Laptop theft exposes personal data of 131,000 Guardsmen
Stars and Stripes August 6, 2009
WASHINGTON — About 131,000 former and current Army National Guard members may have had their personal information compromised when a contractor’s laptop was stolen, Guard officials announced Tuesday.
The laptop, taken July 27 during a conference in Atlanta, included data on soldiers enrolled in the Army National Guard Bonus and Incentives Program. Files containing soldiers’ names, social security numbers, payment dates and bonus amounts were included on the laptop.
Randy Noller, a spokesman for the National Guard Bureau, said officials don’t have any indication yet that the information has been used to open new credit cards or go after soldiers’ bank accounts.
“At least for now, it just looks like somebody wanted to steal a laptop,” he said. “There’s no evidence that anything has been compromised, but we didn’t want to wait to notify our members about the possible threat.”
Local police are looking into the theft, and Guard officials are investigating whether the contractor broke any rules by carrying the files on the laptop. Noller said no other details of those investigations is being made public at this time.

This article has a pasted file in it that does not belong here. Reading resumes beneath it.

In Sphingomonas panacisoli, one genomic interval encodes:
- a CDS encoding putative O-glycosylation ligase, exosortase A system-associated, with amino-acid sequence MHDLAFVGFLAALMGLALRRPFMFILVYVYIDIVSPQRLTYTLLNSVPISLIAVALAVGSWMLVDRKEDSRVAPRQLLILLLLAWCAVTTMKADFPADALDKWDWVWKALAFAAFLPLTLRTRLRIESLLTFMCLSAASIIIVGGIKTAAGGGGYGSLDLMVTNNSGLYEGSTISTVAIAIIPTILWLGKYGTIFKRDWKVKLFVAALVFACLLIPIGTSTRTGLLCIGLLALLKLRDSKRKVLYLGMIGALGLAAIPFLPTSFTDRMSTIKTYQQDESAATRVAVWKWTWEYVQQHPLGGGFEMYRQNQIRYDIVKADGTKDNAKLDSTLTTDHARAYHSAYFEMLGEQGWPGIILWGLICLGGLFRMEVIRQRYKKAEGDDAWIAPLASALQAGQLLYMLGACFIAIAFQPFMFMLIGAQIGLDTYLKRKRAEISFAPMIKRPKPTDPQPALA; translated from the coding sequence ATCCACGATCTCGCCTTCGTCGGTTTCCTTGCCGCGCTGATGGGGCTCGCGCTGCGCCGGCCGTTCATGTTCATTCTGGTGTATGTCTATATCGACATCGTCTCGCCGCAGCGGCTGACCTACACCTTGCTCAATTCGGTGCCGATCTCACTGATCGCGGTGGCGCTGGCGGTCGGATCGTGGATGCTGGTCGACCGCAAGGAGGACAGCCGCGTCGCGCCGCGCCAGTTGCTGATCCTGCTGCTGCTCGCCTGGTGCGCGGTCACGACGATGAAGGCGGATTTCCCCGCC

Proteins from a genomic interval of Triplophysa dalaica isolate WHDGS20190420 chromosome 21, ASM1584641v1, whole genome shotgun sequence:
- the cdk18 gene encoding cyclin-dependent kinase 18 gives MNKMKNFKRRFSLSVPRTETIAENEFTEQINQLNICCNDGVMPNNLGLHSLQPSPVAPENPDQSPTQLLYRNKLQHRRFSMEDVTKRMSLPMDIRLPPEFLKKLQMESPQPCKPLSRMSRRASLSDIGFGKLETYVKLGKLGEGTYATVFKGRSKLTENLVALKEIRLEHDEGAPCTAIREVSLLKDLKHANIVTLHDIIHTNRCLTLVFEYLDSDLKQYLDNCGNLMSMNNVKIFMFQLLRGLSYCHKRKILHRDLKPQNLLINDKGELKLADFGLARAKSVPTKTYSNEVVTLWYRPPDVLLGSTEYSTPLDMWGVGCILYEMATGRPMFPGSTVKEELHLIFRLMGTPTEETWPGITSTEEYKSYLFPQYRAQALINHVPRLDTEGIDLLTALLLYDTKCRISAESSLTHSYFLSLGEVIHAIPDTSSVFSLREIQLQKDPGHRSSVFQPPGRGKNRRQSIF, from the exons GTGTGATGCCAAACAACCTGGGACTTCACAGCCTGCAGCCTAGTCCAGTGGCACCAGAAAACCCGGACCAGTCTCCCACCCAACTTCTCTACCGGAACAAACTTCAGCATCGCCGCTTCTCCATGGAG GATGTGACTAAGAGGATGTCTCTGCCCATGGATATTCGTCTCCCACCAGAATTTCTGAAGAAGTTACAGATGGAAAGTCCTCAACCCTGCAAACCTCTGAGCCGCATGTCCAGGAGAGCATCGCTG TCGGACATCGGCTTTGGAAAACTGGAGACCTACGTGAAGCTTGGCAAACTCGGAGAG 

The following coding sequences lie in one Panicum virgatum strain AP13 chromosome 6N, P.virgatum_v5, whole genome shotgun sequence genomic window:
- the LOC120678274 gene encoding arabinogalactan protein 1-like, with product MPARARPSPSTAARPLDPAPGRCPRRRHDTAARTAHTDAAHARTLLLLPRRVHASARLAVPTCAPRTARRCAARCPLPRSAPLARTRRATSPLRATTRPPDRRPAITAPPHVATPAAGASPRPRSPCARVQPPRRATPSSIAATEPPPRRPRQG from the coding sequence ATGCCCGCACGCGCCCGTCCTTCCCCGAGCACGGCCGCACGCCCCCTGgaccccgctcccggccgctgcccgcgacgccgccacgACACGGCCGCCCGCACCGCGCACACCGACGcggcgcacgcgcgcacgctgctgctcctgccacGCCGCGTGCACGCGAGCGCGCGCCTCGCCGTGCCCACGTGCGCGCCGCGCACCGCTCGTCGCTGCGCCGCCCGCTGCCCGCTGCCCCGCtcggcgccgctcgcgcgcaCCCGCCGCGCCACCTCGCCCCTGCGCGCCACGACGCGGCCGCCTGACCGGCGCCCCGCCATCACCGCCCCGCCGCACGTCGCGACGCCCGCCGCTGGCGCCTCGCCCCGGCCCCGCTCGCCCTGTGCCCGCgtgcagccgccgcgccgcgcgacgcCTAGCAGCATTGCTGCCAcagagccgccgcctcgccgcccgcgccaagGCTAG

All soldiers whose information was on the laptop will receive both an e-mail and a letter from the bureau explaining the theft, and state Guard officials are being provided with additional updates on the investigations.
In addition, the Guard Bureau is providing information on how to check credit records and guard against identity theft at its web site — www.ng.mil — and has set up a toll-free call center at (877) 481-4957 to answer servicemembers’ questions.
The bureau has not committed to offering any free credit monitoring services to affected soldiers, but Noller said that proposal “is part of the discussions about what we should do next.”
In January, the names, addresses, post office box numbers, and units of assignment of more than 6,000 troops and defense workers at RAF Mildenhall in England were compromised when an airman’s laptop was stolen.
And in 2006, personal information of more than 26.5 million veterans was jeopardized when a laptop was stolen from the home of a Department of Veterans Affairs employee. Although the laptop was eventually recovered without any of the information being compromised, the incident prompted a major overhaul of the agency’s technology rules and practices.